Thursday, September 21, 2006

After being told repeatedly by right-wing commentators that I couldn't truly judge the Pope's address at the University of Regensburg without reading it in its entirety, I belatedly and made my way through the full text last night. I'd say the swipe at Islam seems like just as much of a cheap shot as it did before I'd read the whole thing.

Kevin Drum (who also forced himself to read the thing) says,

The reference to Islam near the beginning of the speech was entirely gratuitous and disingenuous, as were Benedict's subsequent crocodile tears over the idea that anyone could have taken offense at his remarks.

I'm not sure "gratuitous" is the right word, though "disingenuous" sounds right. What Benedict says is that Emperor Manuel II Paleologus's contention that every innovation of Muhammad's is "evil and inhuman" is a swell "starting-point" (his word) for a discussion of the relationship between reason and faith. The Pope drops this bomb, then explains why Islam is anti-rational, then drops the subject of Islam for the last half of the speech -- in other words, he wants to be sure to get it all in and then he wants to pretend it's all just throat-clearing, never mind the fact that he gave it such prominence.

One member of the "you have to read the whole thing" crowd, Brett Stephens of the Wall Street Journal's editorial page, does a good job of summarizing the speech here -- with, however, a few blind spots:

In fact, Benedict saves his sharpest barbs for non-Muslim targets: Protestantism, which seeks a "primordial" form of faith; liberal theology, which reduces Jesus to "the father of a humanitarian moral message"; scientific rationalism, the ethics of which are "simply inadequate" to answer the "specifically human questions about our origin and destiny"; and what might be called Catholic pluralism, a culturally adaptive notion of the faith that Benedict denounces as "false" and "coarse."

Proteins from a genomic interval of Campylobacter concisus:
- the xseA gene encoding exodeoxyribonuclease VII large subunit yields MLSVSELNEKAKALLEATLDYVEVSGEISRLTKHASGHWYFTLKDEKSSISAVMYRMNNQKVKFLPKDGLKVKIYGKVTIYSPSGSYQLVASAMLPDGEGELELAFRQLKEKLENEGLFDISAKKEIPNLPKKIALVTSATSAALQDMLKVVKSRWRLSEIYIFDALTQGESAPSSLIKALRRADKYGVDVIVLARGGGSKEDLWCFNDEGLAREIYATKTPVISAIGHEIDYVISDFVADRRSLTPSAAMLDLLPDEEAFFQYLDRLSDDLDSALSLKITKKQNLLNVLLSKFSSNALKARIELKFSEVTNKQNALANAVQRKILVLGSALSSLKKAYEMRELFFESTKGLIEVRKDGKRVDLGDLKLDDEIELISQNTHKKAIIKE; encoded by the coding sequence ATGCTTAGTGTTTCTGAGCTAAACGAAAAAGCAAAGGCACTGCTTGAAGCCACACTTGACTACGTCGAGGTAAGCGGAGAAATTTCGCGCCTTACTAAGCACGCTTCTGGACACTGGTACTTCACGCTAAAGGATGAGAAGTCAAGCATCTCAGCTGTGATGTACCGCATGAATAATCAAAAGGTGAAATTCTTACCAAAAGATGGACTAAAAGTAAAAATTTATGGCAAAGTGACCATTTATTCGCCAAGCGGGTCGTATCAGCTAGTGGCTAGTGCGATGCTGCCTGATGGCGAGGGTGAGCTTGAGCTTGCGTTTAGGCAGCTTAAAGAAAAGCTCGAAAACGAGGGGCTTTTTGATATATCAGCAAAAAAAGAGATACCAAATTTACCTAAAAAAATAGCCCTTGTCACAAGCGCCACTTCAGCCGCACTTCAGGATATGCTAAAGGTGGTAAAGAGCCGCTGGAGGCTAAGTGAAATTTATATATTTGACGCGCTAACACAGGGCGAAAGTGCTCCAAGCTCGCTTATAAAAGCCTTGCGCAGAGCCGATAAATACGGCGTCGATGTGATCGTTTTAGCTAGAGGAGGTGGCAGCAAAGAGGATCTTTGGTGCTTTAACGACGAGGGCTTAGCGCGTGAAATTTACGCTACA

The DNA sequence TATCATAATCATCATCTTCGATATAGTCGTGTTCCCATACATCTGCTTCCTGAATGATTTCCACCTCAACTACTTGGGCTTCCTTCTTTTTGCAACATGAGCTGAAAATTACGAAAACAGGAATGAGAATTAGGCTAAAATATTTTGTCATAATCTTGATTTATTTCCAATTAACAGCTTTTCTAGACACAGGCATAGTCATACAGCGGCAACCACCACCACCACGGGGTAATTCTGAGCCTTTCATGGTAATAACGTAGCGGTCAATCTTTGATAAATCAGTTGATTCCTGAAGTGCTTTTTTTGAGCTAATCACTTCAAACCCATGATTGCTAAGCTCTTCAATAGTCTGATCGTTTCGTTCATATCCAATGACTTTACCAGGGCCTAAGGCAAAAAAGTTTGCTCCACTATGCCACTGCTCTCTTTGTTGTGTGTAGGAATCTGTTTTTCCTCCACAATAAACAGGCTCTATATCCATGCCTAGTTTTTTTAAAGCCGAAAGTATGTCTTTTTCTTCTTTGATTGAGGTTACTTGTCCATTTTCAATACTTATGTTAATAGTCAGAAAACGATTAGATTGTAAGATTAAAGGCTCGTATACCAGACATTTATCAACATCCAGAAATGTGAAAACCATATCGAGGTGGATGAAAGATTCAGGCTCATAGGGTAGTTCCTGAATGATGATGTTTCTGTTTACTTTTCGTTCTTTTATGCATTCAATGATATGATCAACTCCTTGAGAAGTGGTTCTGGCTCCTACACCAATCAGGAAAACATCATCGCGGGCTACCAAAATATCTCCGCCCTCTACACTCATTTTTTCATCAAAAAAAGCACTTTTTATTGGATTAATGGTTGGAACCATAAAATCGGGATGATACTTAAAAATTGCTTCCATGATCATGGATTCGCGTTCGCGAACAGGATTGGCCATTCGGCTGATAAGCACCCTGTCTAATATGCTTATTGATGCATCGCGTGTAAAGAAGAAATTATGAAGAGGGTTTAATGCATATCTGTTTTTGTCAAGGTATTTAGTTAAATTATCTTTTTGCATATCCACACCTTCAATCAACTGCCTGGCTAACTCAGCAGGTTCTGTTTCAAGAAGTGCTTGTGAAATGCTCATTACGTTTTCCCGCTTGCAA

Yeah, all of that's in there -- but it beats the hell out of me how you can say that these are sharper barbs than your Prophet's works are evil and inhuman.

Everything Stephens describes is there, but in polite, scholarly, bloodless language -- a sharp contrast to the quoted denunciation of Islam. Here's an example (and I won't take any points off if this puts you to sleep):

I would like to describe at least briefly what was new about this second stage of dehellenization. Harnack's central idea was to return simply to the man Jesus and to his simple message, underneath the accretions of theology and indeed of hellenization: this simple message was seen as the culmination of the religious development of humanity. Jesus was said to have put an end to worship in favor of morality. In the end he was presented as the father of a humanitarian moral message. The fundamental goal was to bring Christianity back into harmony with modern reason, liberating it, that is to say, from seemingly philosophical and theological elements, such as faith in Christ’s divinity and the triune God.

All the "barbs" Stephens cites in his Journal essay are like this. And the Pope barely mentions these targets by name.

Kevin's "nickel version" of the speech is as follows:

Mohammed was a violent man. Violence is unreasonable. God loves reason. Draw your own conclusions.

I'd summarize its message as follows:

We're rational. Huge swaths of the population are irrational -- especially those Muslims. We need to have dialogue -- which requires everyone to change so they're more like us. Draw your own conclusions as to who needs to change the most.

No comments: